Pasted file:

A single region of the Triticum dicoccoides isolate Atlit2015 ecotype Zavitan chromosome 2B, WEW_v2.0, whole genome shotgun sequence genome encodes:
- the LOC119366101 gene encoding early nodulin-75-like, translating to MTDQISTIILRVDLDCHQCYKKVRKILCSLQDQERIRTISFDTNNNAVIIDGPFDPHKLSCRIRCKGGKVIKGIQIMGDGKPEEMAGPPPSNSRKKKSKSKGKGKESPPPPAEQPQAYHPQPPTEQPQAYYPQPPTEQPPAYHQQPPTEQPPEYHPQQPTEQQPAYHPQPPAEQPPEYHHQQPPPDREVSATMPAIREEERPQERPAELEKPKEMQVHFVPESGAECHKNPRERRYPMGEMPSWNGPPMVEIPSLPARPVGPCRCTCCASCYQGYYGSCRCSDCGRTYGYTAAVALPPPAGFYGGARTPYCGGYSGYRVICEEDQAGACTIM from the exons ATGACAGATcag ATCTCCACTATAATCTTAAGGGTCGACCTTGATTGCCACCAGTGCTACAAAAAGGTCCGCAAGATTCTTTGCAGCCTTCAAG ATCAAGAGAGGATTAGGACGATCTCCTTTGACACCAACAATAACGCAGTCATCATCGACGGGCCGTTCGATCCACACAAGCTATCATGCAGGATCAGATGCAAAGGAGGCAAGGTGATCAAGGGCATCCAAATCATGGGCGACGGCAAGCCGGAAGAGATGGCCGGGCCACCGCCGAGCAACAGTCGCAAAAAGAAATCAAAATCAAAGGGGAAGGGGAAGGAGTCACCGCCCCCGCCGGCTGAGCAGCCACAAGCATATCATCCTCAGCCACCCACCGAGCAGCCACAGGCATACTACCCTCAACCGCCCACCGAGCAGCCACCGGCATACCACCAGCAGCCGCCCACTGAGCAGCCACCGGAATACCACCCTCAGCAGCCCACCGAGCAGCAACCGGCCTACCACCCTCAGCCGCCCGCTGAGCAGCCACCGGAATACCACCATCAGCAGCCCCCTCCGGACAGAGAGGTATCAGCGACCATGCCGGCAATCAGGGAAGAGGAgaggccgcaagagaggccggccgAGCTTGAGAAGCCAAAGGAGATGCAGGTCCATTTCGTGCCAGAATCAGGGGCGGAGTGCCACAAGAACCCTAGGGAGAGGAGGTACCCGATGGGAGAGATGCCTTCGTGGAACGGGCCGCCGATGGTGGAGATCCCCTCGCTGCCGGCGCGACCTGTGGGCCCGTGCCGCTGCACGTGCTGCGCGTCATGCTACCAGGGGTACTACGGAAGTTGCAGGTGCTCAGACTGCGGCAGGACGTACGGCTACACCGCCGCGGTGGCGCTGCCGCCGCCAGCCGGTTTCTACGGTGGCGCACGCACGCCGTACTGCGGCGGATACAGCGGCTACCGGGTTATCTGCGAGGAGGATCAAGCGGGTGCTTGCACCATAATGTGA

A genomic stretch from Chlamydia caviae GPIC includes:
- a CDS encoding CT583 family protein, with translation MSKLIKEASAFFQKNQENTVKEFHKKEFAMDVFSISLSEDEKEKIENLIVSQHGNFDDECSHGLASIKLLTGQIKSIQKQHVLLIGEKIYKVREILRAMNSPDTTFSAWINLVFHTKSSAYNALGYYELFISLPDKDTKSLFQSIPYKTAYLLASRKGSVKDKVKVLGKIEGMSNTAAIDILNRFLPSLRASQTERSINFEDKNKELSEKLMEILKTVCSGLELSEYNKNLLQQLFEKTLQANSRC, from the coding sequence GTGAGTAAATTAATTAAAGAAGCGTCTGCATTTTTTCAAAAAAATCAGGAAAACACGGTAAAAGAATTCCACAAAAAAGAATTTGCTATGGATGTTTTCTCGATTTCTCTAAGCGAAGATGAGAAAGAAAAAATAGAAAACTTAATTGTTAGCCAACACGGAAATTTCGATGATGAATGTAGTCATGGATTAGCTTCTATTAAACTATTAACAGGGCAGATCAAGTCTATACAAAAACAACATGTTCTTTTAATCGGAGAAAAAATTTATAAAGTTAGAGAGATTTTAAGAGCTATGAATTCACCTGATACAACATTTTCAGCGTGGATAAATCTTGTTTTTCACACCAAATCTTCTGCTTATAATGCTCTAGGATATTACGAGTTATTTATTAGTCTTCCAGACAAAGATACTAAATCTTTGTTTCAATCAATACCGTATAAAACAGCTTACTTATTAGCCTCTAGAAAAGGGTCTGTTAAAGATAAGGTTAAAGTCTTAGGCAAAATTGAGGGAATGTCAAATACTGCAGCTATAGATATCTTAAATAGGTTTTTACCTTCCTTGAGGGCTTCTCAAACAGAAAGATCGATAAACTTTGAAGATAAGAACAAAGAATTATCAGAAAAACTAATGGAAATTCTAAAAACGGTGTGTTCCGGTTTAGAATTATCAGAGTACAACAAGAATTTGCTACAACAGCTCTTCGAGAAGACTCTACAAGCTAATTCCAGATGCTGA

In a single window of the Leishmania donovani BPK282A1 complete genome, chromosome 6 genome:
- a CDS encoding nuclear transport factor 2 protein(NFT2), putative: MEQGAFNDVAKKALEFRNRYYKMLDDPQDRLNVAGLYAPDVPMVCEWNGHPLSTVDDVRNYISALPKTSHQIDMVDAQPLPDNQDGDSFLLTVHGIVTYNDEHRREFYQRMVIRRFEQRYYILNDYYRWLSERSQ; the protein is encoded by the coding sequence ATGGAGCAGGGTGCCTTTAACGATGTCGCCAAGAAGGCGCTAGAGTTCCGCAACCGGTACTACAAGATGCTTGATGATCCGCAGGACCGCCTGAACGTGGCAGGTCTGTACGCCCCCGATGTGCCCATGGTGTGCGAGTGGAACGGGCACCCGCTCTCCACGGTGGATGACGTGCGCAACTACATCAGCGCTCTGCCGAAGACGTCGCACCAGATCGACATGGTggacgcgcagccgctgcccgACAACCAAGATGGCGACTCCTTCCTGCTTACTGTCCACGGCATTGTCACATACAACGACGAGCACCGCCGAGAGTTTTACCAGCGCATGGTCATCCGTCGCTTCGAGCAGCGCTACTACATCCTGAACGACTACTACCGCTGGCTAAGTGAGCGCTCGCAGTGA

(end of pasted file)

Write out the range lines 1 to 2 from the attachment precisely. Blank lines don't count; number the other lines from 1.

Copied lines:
A single region of the Triticum dicoccoides isolate Atlit2015 ecotype Zavitan chromosome 2B, WEW_v2.0, whole genome shotgun sequence genome encodes:
- the LOC119366101 gene encoding early nodulin-75-like, translating to MTDQISTIILRVDLDCHQCYKKVRKILCSLQDQERIRTISFDTNNNAVIIDGPFDPHKLSCRIRCKGGKVIKGIQIMGDGKPEEMAGPPPSNSRKKKSKSKGKGKESPPPPAEQPQAYHPQPPTEQPQAYYPQPPTEQPPAYHQQPPTEQPPEYHPQQPTEQQPAYHPQPPAEQPPEYHHQQPPPDREVSATMPAIREEERPQERPAELEKPKEMQVHFVPESGAECHKNPRERRYPMGEMPSWNGPPMVEIPSLPARPVGPCRCTCCASCYQGYYGSCRCSDCGRTYGYTAAVALPPPAGFYGGARTPYCGGYSGYRVICEEDQAGACTIM from the exons ATGACAGATcag ATCTCCACTATAATCTTAAGGGTCGACCTTGATTGCCACCAGTGCTACAAAAAGGTCCGCAAGATTCTTTGCAGCCTTCAAG ATCAAGAGAGGATTAGGACGATCTCCTTTGACACCAACAATAACGCAGTCATCATCGACGGGCCGTTCGATCCACACAAGCTATCATGCAGGATCAGATGCAAAGGAGGCAAGGTGATCAAGGGCATCCAAATCATGGGCGACGGCAAGCCGGAAGAGATGGCCGGGCCACCGCCGAGCAACAGTCGCAAAAAGAAATCAAAATCAAAGGGGAAGGGGAAGGAGTCACCGCCCCCGCCGGCTGAGCAGCCACAAGCATATCATCCTCAGCCACCCACCGAGCAGCCACAGGCATACTACCCTCAACCGCCCACCGAGCAGCCACCGGCATACCACCAGCAGCCGCCCACTGAGCAGCCACCGGAATACCACCCTCAGCAGCCCACCGAGCAGCAACCGGCCTACCACCCTCAGCCGCCCGCTGAGCAGCCACCGGAATACCACCATCAGCAGCCCCCTCCGGACAGAGAGGTATCAGCGACCATGCCGGCAATCAGGGAAGAGGAgaggccgcaagagaggccggccgAGCTTGAGAAGCCAAAGGAGATGCAGGTCCATTTCGTGCCAGAATCAGGGGCGGAGTGCCACAAGAACCCTAGGGAGAGGAGGTACCCGATGGGAGAGATGCCTTCGTGGAACGGGCCGCCGATGGTGGAGATCCCCTCGCTGCCGGCGCGACCTGTGGGCCCGTGCCGCTGCACGTGCTGCGCGTCATGCTACCAGGGGTACTACGGAAGTTGCAGGTGCTCAGACTGCGGCAGGACGTACGGCTACACCGCCGCGGTGGCGCTGCCGCCGCCAGCCGGTTTCTACGGTGGCGCACGCACGCCGTACTGCGGCGGATACAGCGGCTACCGGGTTATCTGCGAGGAGGATCAAGCGGGTGCTTGCACCATAATGTGA